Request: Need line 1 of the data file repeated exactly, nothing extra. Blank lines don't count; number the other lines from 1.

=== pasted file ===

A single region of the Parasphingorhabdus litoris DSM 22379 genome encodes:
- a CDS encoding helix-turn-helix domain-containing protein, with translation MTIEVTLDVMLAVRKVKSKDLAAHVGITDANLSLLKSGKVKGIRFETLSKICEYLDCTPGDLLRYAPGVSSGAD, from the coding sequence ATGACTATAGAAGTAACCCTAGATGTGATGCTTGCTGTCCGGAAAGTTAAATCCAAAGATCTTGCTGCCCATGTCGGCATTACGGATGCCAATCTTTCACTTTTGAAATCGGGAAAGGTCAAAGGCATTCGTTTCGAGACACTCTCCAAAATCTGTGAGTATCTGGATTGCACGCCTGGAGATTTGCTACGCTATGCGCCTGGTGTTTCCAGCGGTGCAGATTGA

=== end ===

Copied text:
A single region of the Parasphingorhabdus litoris DSM 22379 genome encodes: